Like DNA, RNA can be designed and manipulated to produce a variety of different nanostructures. Moreover, RNA has a flexible structure and possesses catalytic functions that are similar to proteins. Although RNA nanotechnology resembles DNA nanotechnology in many ways, the base-pairing rules for constructing nanoparticles are different. The large variety of loops and motifs found in RNA allows it to fold into numerous complicated structures, and this diversity provides a platform for identifying viable building blocks for various applications. The thermal stability of RNA also allows the production of multivalent nanostructures with defined stoichiometry. Here we review techniques for constructing RNA nanoparticles from different building blocks, we describe the distinct attributes of RNA inside the body, and discuss potential applications of RNA nanostructures in medicine. We also offer some perspectives on the yield and cost of RNA production.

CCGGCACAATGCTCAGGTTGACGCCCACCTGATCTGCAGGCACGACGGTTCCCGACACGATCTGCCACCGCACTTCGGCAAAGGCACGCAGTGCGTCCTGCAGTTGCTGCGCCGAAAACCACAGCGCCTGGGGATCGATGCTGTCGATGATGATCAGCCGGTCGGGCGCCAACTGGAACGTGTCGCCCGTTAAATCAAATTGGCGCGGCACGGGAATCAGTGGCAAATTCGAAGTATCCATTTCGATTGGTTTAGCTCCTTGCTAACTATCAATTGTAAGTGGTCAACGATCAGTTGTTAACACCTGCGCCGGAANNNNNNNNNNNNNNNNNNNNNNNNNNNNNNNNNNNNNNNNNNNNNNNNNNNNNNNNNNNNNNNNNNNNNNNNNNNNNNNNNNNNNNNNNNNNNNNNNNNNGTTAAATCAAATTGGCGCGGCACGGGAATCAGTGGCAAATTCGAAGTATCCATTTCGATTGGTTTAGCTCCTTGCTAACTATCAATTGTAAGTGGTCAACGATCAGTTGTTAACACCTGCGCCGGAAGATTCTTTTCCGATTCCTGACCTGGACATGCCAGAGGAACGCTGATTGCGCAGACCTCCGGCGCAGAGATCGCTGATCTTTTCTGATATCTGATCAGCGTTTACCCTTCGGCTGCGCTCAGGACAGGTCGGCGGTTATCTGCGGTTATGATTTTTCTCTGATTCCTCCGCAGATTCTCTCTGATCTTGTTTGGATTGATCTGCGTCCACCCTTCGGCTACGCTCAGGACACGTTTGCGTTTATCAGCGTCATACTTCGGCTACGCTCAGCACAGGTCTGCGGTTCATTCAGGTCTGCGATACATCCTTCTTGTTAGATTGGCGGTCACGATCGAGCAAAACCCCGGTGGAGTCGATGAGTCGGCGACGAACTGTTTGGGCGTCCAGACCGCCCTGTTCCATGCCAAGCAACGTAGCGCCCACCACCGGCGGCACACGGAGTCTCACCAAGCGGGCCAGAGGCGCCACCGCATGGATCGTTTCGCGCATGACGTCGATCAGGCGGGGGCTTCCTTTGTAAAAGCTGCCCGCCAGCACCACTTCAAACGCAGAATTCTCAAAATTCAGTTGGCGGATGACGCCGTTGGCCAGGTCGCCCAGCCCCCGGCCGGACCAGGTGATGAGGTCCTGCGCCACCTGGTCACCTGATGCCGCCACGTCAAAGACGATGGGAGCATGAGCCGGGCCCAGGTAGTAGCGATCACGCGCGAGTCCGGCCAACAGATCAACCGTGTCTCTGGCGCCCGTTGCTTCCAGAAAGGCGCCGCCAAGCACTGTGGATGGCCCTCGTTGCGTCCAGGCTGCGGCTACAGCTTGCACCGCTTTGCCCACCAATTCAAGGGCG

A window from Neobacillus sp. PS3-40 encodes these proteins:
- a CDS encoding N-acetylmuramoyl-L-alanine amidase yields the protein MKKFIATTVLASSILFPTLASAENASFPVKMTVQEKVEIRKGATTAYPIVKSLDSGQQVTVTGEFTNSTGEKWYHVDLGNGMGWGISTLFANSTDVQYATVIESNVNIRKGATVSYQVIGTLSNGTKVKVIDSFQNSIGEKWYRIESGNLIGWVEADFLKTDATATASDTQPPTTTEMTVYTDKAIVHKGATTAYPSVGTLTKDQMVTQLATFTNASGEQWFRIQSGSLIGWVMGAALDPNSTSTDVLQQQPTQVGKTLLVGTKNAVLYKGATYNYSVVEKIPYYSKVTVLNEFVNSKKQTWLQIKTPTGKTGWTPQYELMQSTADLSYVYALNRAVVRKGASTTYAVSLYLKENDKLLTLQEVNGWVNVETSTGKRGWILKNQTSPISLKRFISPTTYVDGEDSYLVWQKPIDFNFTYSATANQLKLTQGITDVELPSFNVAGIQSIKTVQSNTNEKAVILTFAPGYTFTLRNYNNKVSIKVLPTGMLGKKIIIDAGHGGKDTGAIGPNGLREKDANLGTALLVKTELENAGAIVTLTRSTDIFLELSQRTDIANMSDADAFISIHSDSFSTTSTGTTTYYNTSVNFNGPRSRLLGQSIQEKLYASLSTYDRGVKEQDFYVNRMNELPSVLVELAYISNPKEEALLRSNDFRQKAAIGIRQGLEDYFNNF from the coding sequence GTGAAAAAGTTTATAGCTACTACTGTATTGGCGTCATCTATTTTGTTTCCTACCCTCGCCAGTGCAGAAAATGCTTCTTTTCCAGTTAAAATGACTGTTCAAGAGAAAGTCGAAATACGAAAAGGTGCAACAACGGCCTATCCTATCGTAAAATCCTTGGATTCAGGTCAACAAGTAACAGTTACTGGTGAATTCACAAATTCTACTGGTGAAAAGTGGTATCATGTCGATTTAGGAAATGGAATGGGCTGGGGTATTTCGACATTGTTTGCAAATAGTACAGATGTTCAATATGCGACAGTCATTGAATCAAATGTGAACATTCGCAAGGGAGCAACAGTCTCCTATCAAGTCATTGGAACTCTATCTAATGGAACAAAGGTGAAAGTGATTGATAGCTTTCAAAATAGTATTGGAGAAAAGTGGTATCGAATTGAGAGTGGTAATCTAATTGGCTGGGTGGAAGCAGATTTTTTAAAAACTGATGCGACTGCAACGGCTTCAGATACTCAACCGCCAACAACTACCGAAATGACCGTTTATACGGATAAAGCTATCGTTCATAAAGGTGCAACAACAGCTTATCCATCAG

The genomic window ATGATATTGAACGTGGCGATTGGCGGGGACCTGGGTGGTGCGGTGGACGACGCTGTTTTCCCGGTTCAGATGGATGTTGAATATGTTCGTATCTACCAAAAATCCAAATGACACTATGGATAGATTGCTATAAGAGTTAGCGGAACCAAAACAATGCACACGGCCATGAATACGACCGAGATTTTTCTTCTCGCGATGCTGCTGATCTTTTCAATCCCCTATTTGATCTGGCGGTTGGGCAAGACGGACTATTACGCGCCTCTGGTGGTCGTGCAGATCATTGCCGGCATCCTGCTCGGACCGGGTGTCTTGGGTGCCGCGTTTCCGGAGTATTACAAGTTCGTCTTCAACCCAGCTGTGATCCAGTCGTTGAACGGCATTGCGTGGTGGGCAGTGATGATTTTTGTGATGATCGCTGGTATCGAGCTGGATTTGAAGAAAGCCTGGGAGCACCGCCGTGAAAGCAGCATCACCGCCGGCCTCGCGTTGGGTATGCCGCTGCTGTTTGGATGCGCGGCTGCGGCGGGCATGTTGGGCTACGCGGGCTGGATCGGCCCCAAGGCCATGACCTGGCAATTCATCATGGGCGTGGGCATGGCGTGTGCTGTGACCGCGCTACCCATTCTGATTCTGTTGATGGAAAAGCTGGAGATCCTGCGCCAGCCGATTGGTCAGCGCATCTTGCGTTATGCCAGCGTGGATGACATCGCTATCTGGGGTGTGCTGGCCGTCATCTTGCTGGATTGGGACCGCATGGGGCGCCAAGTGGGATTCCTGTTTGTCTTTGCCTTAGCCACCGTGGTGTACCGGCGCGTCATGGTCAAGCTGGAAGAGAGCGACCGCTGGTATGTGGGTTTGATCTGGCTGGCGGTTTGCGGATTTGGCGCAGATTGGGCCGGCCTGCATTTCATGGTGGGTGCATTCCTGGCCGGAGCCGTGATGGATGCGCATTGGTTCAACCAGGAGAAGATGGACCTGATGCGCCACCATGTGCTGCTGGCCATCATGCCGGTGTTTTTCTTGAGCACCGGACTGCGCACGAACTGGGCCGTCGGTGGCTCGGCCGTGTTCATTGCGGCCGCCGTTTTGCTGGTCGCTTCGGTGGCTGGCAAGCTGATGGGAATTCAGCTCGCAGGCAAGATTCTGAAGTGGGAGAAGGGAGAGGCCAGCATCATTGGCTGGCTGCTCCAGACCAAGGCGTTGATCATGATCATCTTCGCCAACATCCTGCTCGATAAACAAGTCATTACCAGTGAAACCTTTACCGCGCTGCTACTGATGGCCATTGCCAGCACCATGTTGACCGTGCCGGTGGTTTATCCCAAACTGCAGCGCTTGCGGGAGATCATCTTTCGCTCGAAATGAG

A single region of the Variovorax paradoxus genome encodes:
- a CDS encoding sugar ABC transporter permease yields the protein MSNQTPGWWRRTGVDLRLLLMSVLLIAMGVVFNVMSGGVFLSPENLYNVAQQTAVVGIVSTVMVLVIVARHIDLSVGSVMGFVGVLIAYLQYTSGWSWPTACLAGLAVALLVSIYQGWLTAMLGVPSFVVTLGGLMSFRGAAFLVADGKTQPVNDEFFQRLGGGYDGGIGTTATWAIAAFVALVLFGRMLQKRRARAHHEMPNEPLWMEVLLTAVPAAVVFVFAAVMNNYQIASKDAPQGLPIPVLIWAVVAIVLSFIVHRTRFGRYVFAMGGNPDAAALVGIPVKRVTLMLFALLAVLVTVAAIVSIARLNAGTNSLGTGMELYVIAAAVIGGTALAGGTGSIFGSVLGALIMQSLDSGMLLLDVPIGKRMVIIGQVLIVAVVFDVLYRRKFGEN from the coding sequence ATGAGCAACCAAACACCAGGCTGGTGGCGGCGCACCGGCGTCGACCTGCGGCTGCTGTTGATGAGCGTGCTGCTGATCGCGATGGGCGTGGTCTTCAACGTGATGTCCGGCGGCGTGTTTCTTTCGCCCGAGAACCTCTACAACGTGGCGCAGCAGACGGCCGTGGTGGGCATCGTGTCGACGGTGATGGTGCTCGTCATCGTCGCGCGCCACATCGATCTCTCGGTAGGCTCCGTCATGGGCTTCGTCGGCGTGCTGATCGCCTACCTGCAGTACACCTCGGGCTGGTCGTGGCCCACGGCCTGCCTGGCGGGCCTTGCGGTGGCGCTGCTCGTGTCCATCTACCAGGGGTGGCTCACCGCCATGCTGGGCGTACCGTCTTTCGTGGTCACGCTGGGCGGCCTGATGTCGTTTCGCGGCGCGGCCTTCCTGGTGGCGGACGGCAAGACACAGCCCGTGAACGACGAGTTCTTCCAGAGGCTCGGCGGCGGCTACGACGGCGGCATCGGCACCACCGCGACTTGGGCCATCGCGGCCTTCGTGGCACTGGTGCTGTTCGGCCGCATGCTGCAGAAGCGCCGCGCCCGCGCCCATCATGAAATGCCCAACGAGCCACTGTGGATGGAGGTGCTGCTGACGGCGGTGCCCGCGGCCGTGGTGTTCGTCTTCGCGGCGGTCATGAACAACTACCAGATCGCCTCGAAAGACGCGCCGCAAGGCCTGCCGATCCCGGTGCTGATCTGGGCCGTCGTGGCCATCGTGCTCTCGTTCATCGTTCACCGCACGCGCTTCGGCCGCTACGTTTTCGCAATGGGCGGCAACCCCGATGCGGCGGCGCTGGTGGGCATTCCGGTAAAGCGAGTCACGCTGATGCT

The construction of RNA nanoparticles is a multistep process that starts with a conception step in which the desired properties of the nanoparticle are defined. A computational approach is then applied to predict the structure and folding of the building blocks and the consequences of inter-RNA interactions in the assembly of RNA nanoparticles. After the monomeric building blocks are synthesized (either by enzymatic or chemical approaches), the individual subunits assemble into quaternary architectures by either templated or non-templated methods. The assembled RNA nanostructures are characterized (by atomic force microscope (AFM), electron microscope (EM), gel electrophoresis and so on) to ensure proper folding with desired structural and functional capabilities. After thorough evaluation, the nanoparticles will be used for various applications.
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